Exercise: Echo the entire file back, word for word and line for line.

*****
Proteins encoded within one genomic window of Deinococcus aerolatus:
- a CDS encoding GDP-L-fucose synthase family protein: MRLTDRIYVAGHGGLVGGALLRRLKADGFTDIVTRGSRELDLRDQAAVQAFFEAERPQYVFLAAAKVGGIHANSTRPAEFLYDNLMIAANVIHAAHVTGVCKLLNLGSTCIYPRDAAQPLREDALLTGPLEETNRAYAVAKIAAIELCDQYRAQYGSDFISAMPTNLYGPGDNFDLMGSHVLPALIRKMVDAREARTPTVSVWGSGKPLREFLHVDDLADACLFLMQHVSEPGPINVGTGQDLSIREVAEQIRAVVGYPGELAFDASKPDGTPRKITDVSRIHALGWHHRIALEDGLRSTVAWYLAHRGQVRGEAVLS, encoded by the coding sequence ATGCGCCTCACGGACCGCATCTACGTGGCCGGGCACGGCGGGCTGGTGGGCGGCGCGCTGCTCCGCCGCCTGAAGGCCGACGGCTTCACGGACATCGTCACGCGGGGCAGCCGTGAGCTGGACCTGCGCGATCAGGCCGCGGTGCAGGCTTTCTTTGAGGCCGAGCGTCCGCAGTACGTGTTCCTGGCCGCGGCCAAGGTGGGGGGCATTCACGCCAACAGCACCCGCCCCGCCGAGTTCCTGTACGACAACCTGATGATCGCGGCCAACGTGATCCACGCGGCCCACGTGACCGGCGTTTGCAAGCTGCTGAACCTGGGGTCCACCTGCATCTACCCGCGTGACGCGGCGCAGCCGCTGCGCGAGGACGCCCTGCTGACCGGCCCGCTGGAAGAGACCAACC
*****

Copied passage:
Proteins encoded within one genomic window of Deinococcus aerolatus:
- a CDS encoding GDP-L-fucose synthase family protein: MRLTDRIYVAGHGGLVGGALLRRLKADGFTDIVTRGSRELDLRDQAAVQAFFEAERPQYVFLAAAKVGGIHANSTRPAEFLYDNLMIAANVIHAAHVTGVCKLLNLGSTCIYPRDAAQPLREDALLTGPLEETNRAYAVAKIAAIELCDQYRAQYGSDFISAMPTNLYGPGDNFDLMGSHVLPALIRKMVDAREARTPTVSVWGSGKPLREFLHVDDLADACLFLMQHVSEPGPINVGTGQDLSIREVAEQIRAVVGYPGELAFDASKPDGTPRKITDVSRIHALGWHHRIALEDGLRSTVAWYLAHRGQVRGEAVLS, encoded by the coding sequence ATGCGCCTCACGGACCGCATCTACGTGGCCGGGCACGGCGGGCTGGTGGGCGGCGCGCTGCTCCGCCGCCTGAAGGCCGACGGCTTCACGGACATCGTCACGCGGGGCAGCCGTGAGCTGGACCTGCGCGATCAGGCCGCGGTGCAGGCTTTCTTTGAGGCCGAGCGTCCGCAGTACGTGTTCCTGGCCGCGGCCAAGGTGGGGGGCATTCACGCCAACAGCACCCGCCCCGCCGAGTTCCTGTACGACAACCTGATGATCGCGGCCAACGTGATCCACGCGGCCCACGTGACCGGCGTTTGCAAGCTGCTGAACCTGGGGTCCACCTGCATCTACCCGCGTGACGCGGCGCAGCCGCTGCGCGAGGACGCCCTGCTGACCGGCCCGCTGGAAGAGACCAACC